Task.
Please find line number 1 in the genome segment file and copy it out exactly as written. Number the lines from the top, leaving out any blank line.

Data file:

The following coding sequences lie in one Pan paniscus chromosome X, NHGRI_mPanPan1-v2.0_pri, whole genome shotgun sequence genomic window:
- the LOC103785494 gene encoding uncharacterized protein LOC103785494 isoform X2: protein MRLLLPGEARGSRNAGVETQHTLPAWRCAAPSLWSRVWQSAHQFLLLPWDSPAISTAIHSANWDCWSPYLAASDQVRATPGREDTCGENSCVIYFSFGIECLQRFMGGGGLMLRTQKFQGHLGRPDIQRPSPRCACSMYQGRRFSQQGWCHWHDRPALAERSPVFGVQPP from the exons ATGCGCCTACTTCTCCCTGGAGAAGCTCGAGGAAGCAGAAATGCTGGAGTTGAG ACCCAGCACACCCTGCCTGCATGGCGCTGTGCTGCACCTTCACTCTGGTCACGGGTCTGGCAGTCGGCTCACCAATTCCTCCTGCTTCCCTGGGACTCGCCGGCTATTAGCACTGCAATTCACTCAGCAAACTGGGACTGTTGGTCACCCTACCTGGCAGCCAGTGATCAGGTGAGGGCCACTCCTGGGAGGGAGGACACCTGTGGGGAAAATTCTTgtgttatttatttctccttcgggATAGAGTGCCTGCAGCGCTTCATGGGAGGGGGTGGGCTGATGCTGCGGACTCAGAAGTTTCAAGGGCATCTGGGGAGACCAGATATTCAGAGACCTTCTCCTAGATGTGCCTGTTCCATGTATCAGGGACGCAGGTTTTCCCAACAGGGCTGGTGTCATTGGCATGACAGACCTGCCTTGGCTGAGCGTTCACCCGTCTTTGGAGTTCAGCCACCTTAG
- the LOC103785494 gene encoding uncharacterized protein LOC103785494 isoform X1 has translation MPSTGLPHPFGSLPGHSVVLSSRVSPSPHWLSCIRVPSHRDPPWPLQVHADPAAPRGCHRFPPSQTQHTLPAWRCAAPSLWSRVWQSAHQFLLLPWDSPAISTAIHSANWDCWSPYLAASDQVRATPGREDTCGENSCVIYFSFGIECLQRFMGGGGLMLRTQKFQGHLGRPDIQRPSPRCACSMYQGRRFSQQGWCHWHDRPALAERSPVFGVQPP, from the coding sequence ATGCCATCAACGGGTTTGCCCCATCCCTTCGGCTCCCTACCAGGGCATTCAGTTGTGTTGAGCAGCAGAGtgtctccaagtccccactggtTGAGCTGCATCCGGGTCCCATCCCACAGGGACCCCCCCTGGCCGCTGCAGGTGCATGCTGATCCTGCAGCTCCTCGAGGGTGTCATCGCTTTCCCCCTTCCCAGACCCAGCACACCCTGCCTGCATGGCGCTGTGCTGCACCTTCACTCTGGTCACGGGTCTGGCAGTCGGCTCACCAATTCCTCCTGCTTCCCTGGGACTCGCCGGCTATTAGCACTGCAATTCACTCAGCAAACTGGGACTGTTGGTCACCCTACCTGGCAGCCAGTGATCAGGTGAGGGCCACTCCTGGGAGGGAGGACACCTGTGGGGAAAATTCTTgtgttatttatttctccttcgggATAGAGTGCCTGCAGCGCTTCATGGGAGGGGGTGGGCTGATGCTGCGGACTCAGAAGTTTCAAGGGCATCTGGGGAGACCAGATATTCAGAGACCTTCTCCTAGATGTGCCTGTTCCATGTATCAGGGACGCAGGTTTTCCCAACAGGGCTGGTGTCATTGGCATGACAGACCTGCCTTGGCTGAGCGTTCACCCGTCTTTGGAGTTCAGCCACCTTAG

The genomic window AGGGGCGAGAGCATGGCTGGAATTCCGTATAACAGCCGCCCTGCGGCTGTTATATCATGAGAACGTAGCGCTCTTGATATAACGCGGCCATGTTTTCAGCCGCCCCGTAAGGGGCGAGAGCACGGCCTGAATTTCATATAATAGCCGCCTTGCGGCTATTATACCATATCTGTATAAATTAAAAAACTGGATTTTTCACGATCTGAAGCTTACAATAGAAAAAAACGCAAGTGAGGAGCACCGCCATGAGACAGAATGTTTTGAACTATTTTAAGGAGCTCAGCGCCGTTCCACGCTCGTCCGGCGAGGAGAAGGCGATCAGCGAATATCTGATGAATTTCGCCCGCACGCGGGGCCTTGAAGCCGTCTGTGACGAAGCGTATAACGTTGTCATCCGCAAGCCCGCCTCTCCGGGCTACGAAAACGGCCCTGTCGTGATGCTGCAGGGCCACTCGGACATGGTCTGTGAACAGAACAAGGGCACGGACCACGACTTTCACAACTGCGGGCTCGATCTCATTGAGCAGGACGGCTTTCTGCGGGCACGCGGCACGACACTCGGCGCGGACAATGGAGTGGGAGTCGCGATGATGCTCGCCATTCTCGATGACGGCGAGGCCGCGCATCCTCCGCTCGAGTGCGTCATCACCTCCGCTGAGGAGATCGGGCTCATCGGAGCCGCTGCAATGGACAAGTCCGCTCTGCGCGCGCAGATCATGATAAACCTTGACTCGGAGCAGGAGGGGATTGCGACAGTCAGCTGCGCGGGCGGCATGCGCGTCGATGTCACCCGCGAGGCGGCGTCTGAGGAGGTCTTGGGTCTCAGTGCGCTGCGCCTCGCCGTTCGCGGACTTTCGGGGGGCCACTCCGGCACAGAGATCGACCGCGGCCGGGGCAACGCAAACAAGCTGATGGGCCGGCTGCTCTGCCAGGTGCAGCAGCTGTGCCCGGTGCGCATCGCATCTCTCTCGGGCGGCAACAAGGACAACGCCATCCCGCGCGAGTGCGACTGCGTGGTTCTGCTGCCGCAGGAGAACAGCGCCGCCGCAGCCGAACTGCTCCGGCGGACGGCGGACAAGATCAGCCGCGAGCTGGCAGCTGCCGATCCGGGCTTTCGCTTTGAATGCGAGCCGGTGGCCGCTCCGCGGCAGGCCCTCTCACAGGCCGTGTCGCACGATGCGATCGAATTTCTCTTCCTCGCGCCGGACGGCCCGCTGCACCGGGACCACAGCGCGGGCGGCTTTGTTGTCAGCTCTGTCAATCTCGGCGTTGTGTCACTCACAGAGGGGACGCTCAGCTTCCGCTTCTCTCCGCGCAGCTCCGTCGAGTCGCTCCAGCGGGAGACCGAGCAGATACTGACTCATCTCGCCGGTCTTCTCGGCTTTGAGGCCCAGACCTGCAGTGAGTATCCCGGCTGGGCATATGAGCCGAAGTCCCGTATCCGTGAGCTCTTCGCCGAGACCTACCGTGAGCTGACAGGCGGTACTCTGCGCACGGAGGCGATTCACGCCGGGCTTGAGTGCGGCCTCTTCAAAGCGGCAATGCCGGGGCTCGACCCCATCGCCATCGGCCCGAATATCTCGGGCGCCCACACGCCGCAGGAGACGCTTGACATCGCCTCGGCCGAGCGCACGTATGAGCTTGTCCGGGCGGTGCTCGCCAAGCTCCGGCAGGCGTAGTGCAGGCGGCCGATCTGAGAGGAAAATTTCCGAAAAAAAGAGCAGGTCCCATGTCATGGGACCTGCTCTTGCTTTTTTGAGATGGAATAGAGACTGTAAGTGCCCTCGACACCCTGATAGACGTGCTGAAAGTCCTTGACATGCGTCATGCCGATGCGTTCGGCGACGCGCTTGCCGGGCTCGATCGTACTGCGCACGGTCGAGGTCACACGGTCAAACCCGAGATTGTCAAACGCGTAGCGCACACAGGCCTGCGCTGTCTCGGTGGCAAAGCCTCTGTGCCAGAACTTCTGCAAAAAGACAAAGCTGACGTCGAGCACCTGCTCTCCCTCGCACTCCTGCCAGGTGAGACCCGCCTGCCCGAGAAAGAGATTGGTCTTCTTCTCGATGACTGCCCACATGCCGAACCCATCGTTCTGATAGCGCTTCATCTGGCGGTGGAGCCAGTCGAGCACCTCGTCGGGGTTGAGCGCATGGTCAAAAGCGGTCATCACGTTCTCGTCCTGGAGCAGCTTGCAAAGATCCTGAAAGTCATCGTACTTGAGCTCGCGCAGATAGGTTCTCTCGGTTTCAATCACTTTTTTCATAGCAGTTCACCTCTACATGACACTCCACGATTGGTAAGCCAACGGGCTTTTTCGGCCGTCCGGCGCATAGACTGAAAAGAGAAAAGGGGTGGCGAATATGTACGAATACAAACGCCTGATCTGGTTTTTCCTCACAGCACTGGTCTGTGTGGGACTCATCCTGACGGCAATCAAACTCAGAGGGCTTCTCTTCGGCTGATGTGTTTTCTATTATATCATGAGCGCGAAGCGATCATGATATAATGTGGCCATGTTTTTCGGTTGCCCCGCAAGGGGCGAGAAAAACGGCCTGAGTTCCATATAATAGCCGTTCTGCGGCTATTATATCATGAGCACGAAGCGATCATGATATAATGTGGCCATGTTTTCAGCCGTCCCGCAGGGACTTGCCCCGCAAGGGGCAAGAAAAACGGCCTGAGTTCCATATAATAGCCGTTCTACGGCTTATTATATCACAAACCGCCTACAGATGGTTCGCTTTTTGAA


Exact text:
The following coding sequences lie in one Pan paniscus chromosome X, NHGRI_mPanPan1-v2.0_pri, whole genome shotgun sequence genomic window: